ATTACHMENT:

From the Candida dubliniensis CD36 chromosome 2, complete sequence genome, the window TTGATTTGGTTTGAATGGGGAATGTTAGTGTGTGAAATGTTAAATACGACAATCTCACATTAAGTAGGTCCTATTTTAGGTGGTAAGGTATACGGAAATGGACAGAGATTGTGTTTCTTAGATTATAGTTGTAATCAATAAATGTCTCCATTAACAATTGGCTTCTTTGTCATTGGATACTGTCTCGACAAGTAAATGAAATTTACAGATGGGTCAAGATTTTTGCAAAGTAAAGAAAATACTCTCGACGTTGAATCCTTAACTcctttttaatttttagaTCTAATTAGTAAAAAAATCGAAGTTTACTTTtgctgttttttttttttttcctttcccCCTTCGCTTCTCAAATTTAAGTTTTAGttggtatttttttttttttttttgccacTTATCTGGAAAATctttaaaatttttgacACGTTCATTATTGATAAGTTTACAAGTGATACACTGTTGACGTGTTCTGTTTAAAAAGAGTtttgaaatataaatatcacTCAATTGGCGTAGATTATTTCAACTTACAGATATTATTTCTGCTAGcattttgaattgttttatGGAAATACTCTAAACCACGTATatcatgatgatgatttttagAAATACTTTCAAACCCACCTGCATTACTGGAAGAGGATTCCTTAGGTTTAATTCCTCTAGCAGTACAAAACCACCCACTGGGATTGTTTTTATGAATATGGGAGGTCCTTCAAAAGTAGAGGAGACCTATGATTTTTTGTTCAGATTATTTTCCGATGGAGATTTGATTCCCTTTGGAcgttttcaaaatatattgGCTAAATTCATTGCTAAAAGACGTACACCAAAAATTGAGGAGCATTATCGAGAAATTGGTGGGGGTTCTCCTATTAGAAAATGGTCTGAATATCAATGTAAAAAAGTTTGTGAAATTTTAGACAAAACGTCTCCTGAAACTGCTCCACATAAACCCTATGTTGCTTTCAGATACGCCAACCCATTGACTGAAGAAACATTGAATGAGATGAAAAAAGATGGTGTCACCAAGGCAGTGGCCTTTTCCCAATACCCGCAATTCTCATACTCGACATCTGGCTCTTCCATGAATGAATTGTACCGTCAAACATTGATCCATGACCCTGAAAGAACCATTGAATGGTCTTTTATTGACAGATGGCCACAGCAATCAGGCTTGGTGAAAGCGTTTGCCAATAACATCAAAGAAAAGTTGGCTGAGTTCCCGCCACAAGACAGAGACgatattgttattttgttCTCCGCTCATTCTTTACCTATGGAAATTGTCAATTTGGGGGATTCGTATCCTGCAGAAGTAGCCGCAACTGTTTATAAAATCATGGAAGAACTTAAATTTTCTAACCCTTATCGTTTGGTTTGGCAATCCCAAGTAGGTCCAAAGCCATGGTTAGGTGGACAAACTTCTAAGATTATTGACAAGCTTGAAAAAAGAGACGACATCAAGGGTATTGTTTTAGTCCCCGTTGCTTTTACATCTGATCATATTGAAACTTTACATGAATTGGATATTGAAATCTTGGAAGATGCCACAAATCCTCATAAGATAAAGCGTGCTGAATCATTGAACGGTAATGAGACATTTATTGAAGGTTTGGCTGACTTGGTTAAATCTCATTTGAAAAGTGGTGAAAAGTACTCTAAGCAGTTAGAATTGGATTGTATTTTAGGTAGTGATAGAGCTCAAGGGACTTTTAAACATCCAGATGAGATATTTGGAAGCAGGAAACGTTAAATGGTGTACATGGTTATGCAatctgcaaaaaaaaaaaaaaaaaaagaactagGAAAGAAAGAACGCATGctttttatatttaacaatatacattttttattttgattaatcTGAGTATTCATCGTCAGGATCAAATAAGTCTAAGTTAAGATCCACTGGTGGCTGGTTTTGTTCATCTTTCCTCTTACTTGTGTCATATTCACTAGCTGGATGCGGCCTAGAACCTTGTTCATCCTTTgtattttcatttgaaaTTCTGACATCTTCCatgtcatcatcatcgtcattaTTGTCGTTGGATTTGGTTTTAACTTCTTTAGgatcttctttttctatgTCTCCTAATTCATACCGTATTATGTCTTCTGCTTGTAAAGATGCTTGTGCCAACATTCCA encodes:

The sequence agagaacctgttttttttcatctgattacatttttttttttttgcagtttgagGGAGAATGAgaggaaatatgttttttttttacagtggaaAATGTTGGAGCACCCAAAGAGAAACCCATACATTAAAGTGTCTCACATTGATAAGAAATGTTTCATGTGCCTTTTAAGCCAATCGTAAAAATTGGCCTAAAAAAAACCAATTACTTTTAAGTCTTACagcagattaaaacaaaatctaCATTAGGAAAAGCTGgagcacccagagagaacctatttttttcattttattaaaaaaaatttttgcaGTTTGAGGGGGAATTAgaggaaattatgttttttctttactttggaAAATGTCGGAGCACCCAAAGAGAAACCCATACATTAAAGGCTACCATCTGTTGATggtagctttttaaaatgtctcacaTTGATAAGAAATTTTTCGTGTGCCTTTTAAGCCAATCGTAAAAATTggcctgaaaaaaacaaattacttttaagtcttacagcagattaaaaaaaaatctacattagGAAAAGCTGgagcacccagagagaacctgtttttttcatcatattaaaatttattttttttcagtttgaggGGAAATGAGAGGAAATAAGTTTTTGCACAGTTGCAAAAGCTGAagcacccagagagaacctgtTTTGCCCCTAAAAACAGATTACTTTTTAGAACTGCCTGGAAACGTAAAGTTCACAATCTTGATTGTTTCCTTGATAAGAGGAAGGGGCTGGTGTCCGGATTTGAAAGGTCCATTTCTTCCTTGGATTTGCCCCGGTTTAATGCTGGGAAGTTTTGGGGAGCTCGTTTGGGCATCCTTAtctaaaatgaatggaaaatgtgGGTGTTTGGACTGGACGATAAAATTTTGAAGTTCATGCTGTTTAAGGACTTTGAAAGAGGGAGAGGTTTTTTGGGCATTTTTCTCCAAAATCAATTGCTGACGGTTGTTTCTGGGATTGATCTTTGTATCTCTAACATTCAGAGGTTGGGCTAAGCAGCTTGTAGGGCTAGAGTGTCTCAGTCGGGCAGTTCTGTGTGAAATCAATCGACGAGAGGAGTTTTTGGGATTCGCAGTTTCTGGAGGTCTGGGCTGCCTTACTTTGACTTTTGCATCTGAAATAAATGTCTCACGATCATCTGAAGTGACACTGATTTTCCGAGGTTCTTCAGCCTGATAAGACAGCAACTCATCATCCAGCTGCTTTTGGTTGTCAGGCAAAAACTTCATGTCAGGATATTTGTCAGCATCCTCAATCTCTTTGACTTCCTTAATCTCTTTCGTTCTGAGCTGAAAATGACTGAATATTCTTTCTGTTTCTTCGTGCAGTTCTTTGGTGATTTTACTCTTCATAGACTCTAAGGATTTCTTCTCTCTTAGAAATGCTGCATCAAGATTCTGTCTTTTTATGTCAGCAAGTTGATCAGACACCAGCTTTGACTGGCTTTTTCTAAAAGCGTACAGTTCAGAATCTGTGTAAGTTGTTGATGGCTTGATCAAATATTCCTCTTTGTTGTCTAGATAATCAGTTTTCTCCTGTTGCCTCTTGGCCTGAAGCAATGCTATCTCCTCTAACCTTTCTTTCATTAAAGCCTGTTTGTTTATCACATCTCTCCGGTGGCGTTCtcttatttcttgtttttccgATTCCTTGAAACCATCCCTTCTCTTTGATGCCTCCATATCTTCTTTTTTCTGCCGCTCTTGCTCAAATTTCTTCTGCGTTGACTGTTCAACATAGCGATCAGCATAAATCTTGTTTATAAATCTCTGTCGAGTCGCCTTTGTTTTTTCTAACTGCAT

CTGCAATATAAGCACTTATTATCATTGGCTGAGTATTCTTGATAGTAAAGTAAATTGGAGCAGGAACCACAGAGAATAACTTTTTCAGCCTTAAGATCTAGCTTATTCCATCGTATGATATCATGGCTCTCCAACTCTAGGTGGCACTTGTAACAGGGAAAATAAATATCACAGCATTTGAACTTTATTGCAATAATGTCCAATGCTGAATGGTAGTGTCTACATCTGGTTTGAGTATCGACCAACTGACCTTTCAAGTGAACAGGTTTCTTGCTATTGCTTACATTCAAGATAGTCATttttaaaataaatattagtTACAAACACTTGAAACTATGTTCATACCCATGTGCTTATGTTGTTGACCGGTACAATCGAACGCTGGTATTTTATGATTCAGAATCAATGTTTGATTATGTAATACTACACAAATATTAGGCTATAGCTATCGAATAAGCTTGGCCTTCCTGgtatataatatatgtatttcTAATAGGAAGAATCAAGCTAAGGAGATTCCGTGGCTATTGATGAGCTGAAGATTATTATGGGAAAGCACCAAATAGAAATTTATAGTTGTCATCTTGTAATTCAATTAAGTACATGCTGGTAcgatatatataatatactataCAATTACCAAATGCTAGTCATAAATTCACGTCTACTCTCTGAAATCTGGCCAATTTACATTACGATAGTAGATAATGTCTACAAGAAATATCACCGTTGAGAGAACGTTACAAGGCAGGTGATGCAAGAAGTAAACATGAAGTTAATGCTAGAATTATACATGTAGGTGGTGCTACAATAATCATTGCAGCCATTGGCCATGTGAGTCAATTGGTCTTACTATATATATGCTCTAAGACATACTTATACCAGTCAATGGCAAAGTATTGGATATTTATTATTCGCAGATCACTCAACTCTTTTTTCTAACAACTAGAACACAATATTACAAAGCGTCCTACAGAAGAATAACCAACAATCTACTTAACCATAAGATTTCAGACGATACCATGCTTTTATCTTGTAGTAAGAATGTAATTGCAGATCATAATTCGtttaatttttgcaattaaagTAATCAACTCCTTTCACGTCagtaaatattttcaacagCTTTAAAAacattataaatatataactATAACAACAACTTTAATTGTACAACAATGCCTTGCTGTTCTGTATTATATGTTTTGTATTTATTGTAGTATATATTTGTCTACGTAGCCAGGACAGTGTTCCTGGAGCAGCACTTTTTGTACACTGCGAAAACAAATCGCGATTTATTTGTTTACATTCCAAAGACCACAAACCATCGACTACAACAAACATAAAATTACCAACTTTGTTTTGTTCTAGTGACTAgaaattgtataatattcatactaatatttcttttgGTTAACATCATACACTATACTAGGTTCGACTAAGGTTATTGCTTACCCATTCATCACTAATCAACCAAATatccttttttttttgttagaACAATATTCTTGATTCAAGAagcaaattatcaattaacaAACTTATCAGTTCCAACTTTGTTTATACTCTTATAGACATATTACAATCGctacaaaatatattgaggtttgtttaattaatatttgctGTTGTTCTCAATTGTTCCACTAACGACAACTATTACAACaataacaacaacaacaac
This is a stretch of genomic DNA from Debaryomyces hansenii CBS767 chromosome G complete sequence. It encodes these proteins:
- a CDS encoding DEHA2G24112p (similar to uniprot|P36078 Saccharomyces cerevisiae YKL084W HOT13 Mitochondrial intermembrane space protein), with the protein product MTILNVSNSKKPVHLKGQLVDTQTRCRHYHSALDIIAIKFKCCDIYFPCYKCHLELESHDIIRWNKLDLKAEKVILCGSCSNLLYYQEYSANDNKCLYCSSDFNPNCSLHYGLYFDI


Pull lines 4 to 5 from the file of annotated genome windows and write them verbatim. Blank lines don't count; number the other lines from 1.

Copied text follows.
This is a stretch of genomic DNA from Debaryomyces hansenii CBS767 chromosome G complete sequence. It encodes these proteins:
- a CDS encoding DEHA2G24112p (similar to uniprot|P36078 Saccharomyces cerevisiae YKL084W HOT13 Mitochondrial intermembrane space protein), with the protein product MTILNVSNSKKPVHLKGQLVDTQTRCRHYHSALDIIAIKFKCCDIYFPCYKCHLELESHDIIRWNKLDLKAEKVILCGSCSNLLYYQEYSANDNKCLYCSSDFNPNCSLHYGLYFDI